Monday, April 7, 2014
I made it to Inverness. Uneventful flight, but a beautiful drive up from Edinburgh to Inverness. I'm really excited to hike the area from tomorrow! Tonight, I'm off to Poolewe by bus, starting tomorrow.
Unfortunately, it seems that the blogger mobile app can't upload pictures...
Friday, April 4, 2014
A more complete Interface can be found here to play with. If I can, I'll be updating this blog when I have electricity and a mobile data connection. That'll likely be once I get to Aviemore. Now I get some 3 hours of sleep before I have to make my way to the airport!
For all the others, I would like to appeal again to you and hope that you'd consider donating just a few francs, dollars, or euros to Kinder Spitex, a great charity that really helps out Families a lot if you like the blog or just the idea of the walk. Thanks, Chris
Monday, March 31, 2014
Friday, March 28, 2014
Ben Nevis, seen from this webcam this morning.
Here's the approximate route I'm planning. More detail becomes cumbersome to redraw in Google maps, so this will have to do.
Thursday, March 27, 2014
I guess that I'll be using something like 3500 - 4000 calories per day, of which 2000 are base caloric needs and about another 2000 from a day's hiking. Because there's only so much volume and weight I want to carry, one kilogram a day is the maximum I'll carry. That works out at about 400 calories/100g and thus I will be getting the majority of my calories from fat (which is probably always true...). Fresh produce and the like are definitely not possible, canned stuff or anything else with a lot of liquid is impossible too. Leaves really dense and dehydrated foods. I pass on ready-made hiking meals: they cost a lot and don't taste great, besides, it'll be somewhat hard to resupply. So, here's my planned daily ration:
Total per day:
Trail Mix 100g
Bars 3-4 (150g)
Rice/Potato Mash 100g
Inst soup 2, 50g
Inst. Coffee (2 spoons)/infusion
Coconut Oil 50g
I'll prepare one warm meal a day in the evening based on the rice and instant mashed potatoes. The other stuff will be eaten as snacks throughout the day. I will make instant coffee or tea for breakfast but not prepare any cereals etc - I just don't like that stuff much, although it would be easy to bring some instant milk. Maybe I'll bring some vitamins for nutrients, but since it's after all just a couple of weeks, it's probably not a big problem.
The menu makes me long for a decent meal and a beer before I've even started ;-)
Tuesday, March 25, 2014
Tuesday, February 25, 2014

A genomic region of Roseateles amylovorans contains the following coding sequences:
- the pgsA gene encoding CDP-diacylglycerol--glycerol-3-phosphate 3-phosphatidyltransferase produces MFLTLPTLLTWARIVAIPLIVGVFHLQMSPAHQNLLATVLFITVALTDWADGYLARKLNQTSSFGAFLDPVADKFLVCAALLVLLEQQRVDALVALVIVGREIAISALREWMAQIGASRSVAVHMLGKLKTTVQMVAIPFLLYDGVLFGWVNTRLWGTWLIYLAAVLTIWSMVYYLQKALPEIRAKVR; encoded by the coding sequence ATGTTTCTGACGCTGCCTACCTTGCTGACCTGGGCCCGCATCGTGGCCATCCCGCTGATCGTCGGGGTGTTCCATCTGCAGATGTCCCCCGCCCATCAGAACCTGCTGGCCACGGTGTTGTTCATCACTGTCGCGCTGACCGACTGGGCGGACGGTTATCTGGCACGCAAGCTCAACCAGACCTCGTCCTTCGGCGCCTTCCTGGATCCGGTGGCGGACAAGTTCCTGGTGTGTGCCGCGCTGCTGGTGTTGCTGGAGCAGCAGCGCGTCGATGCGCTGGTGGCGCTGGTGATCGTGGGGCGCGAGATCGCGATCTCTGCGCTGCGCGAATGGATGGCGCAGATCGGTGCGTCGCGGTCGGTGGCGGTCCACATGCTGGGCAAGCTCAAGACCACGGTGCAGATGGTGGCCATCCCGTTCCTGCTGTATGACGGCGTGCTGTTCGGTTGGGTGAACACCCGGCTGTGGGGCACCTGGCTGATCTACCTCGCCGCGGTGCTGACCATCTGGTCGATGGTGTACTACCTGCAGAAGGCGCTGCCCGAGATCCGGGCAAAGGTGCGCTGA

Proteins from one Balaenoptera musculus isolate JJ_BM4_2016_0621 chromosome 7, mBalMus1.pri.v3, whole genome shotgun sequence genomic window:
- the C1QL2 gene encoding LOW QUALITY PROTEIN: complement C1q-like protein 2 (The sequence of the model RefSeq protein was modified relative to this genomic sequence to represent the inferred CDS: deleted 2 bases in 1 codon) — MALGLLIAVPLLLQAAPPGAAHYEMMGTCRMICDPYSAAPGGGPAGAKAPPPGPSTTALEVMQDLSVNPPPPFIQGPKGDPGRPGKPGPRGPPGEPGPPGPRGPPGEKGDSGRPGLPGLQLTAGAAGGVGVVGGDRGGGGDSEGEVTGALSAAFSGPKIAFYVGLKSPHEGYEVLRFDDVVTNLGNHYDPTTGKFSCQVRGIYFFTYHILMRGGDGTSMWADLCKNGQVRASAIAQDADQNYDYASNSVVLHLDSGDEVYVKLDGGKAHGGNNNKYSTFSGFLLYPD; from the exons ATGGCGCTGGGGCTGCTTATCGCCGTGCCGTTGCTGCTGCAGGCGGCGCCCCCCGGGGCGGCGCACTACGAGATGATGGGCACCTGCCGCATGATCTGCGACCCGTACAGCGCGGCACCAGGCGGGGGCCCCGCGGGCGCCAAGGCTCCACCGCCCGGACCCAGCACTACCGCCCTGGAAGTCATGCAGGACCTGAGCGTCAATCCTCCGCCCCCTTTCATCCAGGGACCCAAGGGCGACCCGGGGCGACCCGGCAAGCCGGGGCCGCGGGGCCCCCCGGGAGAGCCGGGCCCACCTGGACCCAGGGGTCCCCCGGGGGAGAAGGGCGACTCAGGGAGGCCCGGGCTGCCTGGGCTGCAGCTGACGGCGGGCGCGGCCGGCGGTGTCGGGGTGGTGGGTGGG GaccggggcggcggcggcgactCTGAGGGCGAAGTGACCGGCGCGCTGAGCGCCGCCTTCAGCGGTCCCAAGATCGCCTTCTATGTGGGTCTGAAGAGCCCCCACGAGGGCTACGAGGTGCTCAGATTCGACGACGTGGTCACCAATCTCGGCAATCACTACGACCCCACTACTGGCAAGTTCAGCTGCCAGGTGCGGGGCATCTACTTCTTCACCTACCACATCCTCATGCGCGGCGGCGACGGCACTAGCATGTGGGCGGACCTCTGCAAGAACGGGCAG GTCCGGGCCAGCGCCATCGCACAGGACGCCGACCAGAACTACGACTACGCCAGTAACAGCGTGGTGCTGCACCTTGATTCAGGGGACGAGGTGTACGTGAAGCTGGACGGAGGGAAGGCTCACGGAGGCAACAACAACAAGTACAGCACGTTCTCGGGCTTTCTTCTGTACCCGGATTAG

Tuesday, February 4, 2014
Friday, January 24, 2014
I spend a fair amount of my preparation time testing, trying and reviewing every bit of kit for the hike. I won't have many redundancies in my gear for weight reasons, so what I bring better works. For many items, I have a couple of similar ones at home. As a rule of thumb, I take the one that weighs less, all else equal...
For footwear, I'll bring a pair of light trail running shoes. I don't expect to have a seriously heavy pack (by mountaineering standards) and have never felt much need for beefy ankle support. Besides, trail running shoes have the major advantage of drying fast once they are wet, and wet they will be. Membrane-lined shoes like Gore-Tex dry very poorly once water is in there. Also, leather dries much slower than synthetics. For snow or really prolonged rain, I will bring a pair of waterproof SealSkinz socks. Maybe the subject of another post.
I bought the Saucony Peregrine 3 for hiking last year (yellow one in the pic). It's very comfy, and has a 4 mm toe-to-heel drop only. I've used it in all kinds of conditions and it has been absolutely brilliant. Enter the Salomon: It is very light, has a slightly less aggressive sole, and the Salomon-typical lacing system. Also a very comfortable shoe. I bought this one when in Zermatt when a change of program required me to change my Glacier mountaineering boots for a lightweight hiking shoe. This one was fairly expensive, but so incredibly light that I just couldn't resist. I first wore it on a hike to the Hörnlihütte in summer. A couple of weeks later, I happened to be back in Zermatt and found myself again ascending to the Hörnlihütte in nearly identical conditions - but with the Saucony. Well, to cut a long story short, the Saucony is better. While the Salomon is an even more outrageously bright color, the lugs are not as aggressive and grippy. THE real flaw of the Salomon, however, is that they are EXTREMELY slippery on wet stone and concrete. No comparison there with the Saucony. They are so slippery, that any rock in rain is totally off limits. Some weeks later, I wore the Salomon in Barcelona in what must have been rainiest weekend in the city's history (...). I was hardly able to walk around in the Salomon, it was so slippery, I had to walk like on egg shells and several times almost fell. That's when I decided that it was certainly not the right shoe for hiking in Scotland ... I mean, there's a chance it might rain at some point in Scotland ;-)
Wednesday, January 22, 2014
The reason for this blog is that I'm hoping to raise some money for a Swiss charity that supports families with severly ill and disabled kids. Consider to donate, the PayPal button is on the right! I'm, of course, donating 100% of what you friends and family will donate ... I am not in need of a sponsor for the trip!
I'll write down some of my thoughts on routing, gear etc. on this blog during the preparation phase, hopefully of interest to some. And, maybe I can even figure out how to update my progress here during the walk. Otherwise, the actual trip report will follow soon after the walk.